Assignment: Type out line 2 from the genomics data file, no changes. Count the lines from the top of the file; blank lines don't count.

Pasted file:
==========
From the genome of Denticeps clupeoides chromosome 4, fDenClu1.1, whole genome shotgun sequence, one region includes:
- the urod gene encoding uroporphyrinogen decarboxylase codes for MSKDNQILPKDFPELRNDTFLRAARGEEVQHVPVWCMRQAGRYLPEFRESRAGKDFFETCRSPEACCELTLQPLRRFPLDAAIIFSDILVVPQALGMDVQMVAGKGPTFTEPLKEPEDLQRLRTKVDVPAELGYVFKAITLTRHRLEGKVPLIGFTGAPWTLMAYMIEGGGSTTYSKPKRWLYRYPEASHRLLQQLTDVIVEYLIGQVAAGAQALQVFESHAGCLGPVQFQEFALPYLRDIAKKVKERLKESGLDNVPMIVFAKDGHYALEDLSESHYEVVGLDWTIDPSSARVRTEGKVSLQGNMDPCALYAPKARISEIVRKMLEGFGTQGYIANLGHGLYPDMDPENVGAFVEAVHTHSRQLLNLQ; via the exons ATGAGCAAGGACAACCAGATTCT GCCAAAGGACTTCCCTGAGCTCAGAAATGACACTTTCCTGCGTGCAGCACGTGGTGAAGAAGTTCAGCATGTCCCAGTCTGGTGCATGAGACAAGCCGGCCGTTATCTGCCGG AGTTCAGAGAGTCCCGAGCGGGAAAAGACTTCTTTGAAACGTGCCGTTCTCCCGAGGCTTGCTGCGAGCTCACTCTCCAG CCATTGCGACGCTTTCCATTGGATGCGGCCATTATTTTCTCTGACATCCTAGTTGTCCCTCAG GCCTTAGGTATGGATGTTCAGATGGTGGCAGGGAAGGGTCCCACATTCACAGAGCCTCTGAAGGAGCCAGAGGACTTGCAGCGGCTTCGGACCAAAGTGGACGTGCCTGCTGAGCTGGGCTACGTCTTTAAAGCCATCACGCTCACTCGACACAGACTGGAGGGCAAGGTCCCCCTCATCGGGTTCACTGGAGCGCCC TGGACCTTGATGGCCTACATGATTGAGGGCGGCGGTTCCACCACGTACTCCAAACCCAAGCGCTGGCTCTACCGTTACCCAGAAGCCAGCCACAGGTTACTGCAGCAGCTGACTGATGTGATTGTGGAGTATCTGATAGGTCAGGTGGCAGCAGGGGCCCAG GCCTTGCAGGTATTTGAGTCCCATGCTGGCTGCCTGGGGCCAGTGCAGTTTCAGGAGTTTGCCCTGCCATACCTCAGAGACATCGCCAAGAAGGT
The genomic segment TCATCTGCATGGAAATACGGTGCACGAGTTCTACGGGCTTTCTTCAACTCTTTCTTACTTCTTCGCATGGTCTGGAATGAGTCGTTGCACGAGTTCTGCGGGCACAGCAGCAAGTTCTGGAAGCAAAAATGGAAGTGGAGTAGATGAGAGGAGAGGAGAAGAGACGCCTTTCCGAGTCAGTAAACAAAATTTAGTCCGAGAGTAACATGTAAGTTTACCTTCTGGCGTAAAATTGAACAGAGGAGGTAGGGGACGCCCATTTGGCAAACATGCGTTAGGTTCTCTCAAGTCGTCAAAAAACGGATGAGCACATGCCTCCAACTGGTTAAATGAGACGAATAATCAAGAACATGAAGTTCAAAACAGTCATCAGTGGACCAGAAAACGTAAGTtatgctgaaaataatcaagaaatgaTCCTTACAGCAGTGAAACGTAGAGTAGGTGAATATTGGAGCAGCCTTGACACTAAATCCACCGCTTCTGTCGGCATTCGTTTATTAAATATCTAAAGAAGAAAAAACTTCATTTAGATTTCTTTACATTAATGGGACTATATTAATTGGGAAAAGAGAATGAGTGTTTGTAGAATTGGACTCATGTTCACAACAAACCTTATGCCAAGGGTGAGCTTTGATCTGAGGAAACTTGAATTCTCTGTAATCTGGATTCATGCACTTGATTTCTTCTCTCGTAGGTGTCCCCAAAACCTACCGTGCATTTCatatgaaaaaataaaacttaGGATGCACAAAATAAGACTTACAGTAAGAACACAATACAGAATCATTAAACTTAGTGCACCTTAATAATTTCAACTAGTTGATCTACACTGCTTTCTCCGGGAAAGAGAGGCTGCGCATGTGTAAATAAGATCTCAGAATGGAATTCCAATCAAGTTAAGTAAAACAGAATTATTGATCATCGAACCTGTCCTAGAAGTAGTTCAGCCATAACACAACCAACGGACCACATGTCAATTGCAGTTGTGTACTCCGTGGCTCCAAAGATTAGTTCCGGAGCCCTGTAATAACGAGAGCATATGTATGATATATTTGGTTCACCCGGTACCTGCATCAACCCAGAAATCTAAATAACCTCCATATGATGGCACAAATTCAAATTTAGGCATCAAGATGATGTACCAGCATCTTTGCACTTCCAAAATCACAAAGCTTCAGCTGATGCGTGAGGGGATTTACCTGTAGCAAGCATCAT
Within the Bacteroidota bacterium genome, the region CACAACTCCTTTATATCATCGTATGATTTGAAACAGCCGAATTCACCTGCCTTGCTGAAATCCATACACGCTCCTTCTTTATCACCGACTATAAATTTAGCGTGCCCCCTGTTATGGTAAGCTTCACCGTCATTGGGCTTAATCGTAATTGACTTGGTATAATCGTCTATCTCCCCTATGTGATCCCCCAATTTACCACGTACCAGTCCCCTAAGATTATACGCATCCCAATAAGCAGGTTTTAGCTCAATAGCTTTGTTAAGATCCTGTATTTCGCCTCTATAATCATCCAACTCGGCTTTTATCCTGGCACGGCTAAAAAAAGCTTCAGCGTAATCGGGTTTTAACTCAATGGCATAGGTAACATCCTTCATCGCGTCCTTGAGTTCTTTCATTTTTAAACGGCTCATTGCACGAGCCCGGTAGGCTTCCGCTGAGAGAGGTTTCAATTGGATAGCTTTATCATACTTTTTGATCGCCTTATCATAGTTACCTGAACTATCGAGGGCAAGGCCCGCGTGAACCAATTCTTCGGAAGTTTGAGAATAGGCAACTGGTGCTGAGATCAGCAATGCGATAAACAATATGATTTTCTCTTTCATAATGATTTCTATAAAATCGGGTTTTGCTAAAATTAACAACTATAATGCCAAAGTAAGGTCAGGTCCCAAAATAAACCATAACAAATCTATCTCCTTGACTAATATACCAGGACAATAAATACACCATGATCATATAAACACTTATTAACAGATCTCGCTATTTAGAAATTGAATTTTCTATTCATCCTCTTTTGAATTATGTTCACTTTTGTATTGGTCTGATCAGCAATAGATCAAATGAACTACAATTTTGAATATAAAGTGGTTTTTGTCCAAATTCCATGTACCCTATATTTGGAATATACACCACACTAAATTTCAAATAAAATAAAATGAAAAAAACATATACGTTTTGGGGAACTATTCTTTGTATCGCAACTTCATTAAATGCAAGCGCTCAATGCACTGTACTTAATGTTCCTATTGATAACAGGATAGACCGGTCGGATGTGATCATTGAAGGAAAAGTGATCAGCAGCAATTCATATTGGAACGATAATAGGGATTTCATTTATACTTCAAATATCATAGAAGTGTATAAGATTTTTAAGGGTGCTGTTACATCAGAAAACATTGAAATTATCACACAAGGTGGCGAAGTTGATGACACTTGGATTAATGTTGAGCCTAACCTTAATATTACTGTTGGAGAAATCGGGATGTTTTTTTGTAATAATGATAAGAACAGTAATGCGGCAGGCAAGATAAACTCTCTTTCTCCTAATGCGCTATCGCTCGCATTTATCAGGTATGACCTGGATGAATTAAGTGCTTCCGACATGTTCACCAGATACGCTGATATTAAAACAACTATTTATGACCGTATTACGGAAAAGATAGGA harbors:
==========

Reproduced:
- the urod gene encoding uroporphyrinogen decarboxylase codes for MSKDNQILPKDFPELRNDTFLRAARGEEVQHVPVWCMRQAGRYLPEFRESRAGKDFFETCRSPEACCELTLQPLRRFPLDAAIIFSDILVVPQALGMDVQMVAGKGPTFTEPLKEPEDLQRLRTKVDVPAELGYVFKAITLTRHRLEGKVPLIGFTGAPWTLMAYMIEGGGSTTYSKPKRWLYRYPEASHRLLQQLTDVIVEYLIGQVAAGAQALQVFESHAGCLGPVQFQEFALPYLRDIAKKVKERLKESGLDNVPMIVFAKDGHYALEDLSESHYEVVGLDWTIDPSSARVRTEGKVSLQGNMDPCALYAPKARISEIVRKMLEGFGTQGYIANLGHGLYPDMDPENVGAFVEAVHTHSRQLLNLQ; via the exons ATGAGCAAGGACAACCAGATTCT GCCAAAGGACTTCCCTGAGCTCAGAAATGACACTTTCCTGCGTGCAGCACGTGGTGAAGAAGTTCAGCATGTCCCAGTCTGGTGCATGAGACAAGCCGGCCGTTATCTGCCGG AGTTCAGAGAGTCCCGAGCGGGAAAAGACTTCTTTGAAACGTGCCGTTCTCCCGAGGCTTGCTGCGAGCTCACTCTCCAG CCATTGCGACGCTTTCCATTGGATGCGGCCATTATTTTCTCTGACATCCTAGTTGTCCCTCAG GCCTTAGGTATGGATGTTCAGATGGTGGCAGGGAAGGGTCCCACATTCACAGAGCCTCTGAAGGAGCCAGAGGACTTGCAGCGGCTTCGGACCAAAGTGGACGTGCCTGCTGAGCTGGGCTACGTCTTTAAAGCCATCACGCTCACTCGACACAGACTGGAGGGCAAGGTCCCCCTCATCGGGTTCACTGGAGCGCCC TGGACCTTGATGGCCTACATGATTGAGGGCGGCGGTTCCACCACGTACTCCAAACCCAAGCGCTGGCTCTACCGTTACCCAGAAGCCAGCCACAGGTTACTGCAGCAGCTGACTGATGTGATTGTGGAGTATCTGATAGGTCAGGTGGCAGCAGGGGCCCAG GCCTTGCAGGTATTTGAGTCCCATGCTGGCTGCCTGGGGCCAGTGCAGTTTCAGGAGTTTGCCCTGCCATACCTCAGAGACATCGCCAAGAAGGT